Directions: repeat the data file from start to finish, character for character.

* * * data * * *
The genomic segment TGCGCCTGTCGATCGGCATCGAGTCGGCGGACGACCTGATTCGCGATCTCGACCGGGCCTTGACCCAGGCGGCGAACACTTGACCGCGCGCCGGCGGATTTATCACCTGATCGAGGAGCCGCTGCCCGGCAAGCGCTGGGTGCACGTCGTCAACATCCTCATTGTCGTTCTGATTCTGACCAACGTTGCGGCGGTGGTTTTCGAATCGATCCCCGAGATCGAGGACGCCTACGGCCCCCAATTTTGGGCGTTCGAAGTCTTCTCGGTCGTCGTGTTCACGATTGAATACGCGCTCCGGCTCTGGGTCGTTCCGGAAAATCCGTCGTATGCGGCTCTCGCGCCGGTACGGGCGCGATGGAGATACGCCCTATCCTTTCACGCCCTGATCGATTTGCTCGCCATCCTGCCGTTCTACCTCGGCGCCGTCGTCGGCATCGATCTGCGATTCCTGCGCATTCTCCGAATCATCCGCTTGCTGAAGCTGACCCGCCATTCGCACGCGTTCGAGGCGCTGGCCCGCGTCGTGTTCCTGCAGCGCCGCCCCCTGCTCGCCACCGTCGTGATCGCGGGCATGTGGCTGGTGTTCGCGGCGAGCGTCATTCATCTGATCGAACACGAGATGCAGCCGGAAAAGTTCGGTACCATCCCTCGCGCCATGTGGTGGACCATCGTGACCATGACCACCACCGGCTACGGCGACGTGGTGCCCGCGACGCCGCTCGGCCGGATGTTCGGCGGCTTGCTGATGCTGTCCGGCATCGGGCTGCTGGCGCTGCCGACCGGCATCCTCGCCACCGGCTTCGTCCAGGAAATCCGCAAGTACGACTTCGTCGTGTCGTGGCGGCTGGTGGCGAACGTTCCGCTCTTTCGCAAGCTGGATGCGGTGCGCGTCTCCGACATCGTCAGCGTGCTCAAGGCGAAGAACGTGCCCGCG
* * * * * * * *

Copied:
The genomic segment TGCGCCTGTCGATCGGCATCGAGTCGGCGGACGACCTGATTCGCGATCTCGACCGGGCCTTGACCCAGGCGGCGAACACTTGACCGCGCGCCGGCGGATTTATCACCTGATCGAGGAGCCGCTGCCCGGCAAGCGCTGGGTGCACGTCGTCAACATCCTCATTGTCGTTCTGATTCTGACCAACGTTGCGGCGGTGGTTTTCGAATCGATCCCCGAGATCGAGGACGCCTACGGCCCCCAATTTTGGGCGTTCGAAGTCTTCTCGGTCGTCGTGTTCACGATTGAATACGCGCTCCGGCTCTGGGTCGTTCCGGAAAATCCGTCGTATGCGGCTCTCGCGCCGGTACGGGCGCGATGGAGATACGCCCTATCCTTTCACGCCCTGATCGATTTGCTCGCCATCCTGCCGTTCTACCTCGGCGCCGTCGTCGGCATCGATCTGCGATTCCTGCGCATTCTCCGAATCATCCGCTTGCTGAAGCTGACCCGCCATTCGCACGCGTTCGAGGCGCTGGCCCGCGTCGTGTTCCTGCAGCGCCGCCCCCTGCTCGCCACCGTCGTGATCGCGGGCATGTGGCTGGTGTTCGCGGCGAGCGTCATTCATCTGATCGAACACGAGATGCAGCCGGAAAAGTTCGGTACCATCCCTCGCGCCATGTGGTGGACCATCGTGACCATGACCACCACCGGCTACGGCGACGTGGTGCCCGCGACGCCGCTCGGCCGGATGTTCGGCGGCTTGCTGATGCTGTCCGGCATCGGGCTGCTGGCGCTGCCGACCGGCATCCTCGCCACCGGCTTCGTCCAGGAAATCCGCAAGTACGACTTCGTCGTGTCGTGGCGGCTGGTGGCGAACGTTCCGCTCTTTCGCAAGCTGGATGCGGTGCGCGTCTCCGACATCGTCAGCGTGCTCAAGGCGAAGAACGTGCCCGCG